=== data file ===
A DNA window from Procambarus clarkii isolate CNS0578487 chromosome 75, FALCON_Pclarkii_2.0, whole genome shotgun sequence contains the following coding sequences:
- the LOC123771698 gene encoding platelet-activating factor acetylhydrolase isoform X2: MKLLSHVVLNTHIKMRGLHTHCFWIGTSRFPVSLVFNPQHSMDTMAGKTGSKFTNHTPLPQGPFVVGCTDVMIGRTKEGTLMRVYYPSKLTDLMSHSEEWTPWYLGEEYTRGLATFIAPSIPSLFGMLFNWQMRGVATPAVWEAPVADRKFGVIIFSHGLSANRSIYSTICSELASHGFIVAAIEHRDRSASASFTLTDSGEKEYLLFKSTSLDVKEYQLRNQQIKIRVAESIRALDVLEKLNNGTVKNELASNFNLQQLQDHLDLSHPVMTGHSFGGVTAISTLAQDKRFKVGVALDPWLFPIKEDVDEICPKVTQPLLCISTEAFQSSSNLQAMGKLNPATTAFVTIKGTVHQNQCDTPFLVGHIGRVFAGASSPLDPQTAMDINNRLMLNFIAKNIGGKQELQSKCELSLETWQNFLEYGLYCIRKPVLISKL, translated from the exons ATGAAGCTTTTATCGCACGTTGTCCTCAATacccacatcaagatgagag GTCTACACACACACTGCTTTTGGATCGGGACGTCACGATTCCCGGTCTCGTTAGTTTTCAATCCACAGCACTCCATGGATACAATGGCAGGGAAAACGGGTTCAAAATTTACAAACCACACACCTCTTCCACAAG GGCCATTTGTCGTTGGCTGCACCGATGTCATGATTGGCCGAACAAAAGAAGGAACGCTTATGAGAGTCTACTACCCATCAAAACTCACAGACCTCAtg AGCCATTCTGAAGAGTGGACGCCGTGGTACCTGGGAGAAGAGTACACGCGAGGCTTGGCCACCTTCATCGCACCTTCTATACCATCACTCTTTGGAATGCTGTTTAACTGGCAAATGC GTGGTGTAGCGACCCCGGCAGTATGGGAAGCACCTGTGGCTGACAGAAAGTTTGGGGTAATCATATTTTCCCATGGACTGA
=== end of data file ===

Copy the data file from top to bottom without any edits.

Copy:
A DNA window from Procambarus clarkii isolate CNS0578487 chromosome 75, FALCON_Pclarkii_2.0, whole genome shotgun sequence contains the following coding sequences:
- the LOC123771698 gene encoding platelet-activating factor acetylhydrolase isoform X2: MKLLSHVVLNTHIKMRGLHTHCFWIGTSRFPVSLVFNPQHSMDTMAGKTGSKFTNHTPLPQGPFVVGCTDVMIGRTKEGTLMRVYYPSKLTDLMSHSEEWTPWYLGEEYTRGLATFIAPSIPSLFGMLFNWQMRGVATPAVWEAPVADRKFGVIIFSHGLSANRSIYSTICSELASHGFIVAAIEHRDRSASASFTLTDSGEKEYLLFKSTSLDVKEYQLRNQQIKIRVAESIRALDVLEKLNNGTVKNELASNFNLQQLQDHLDLSHPVMTGHSFGGVTAISTLAQDKRFKVGVALDPWLFPIKEDVDEICPKVTQPLLCISTEAFQSSSNLQAMGKLNPATTAFVTIKGTVHQNQCDTPFLVGHIGRVFAGASSPLDPQTAMDINNRLMLNFIAKNIGGKQELQSKCELSLETWQNFLEYGLYCIRKPVLISKL, translated from the exons ATGAAGCTTTTATCGCACGTTGTCCTCAATacccacatcaagatgagag GTCTACACACACACTGCTTTTGGATCGGGACGTCACGATTCCCGGTCTCGTTAGTTTTCAATCCACAGCACTCCATGGATACAATGGCAGGGAAAACGGGTTCAAAATTTACAAACCACACACCTCTTCCACAAG GGCCATTTGTCGTTGGCTGCACCGATGTCATGATTGGCCGAACAAAAGAAGGAACGCTTATGAGAGTCTACTACCCATCAAAACTCACAGACCTCAtg AGCCATTCTGAAGAGTGGACGCCGTGGTACCTGGGAGAAGAGTACACGCGAGGCTTGGCCACCTTCATCGCACCTTCTATACCATCACTCTTTGGAATGCTGTTTAACTGGCAAATGC GTGGTGTAGCGACCCCGGCAGTATGGGAAGCACCTGTGGCTGACAGAAAGTTTGGGGTAATCATATTTTCCCATGGACTGA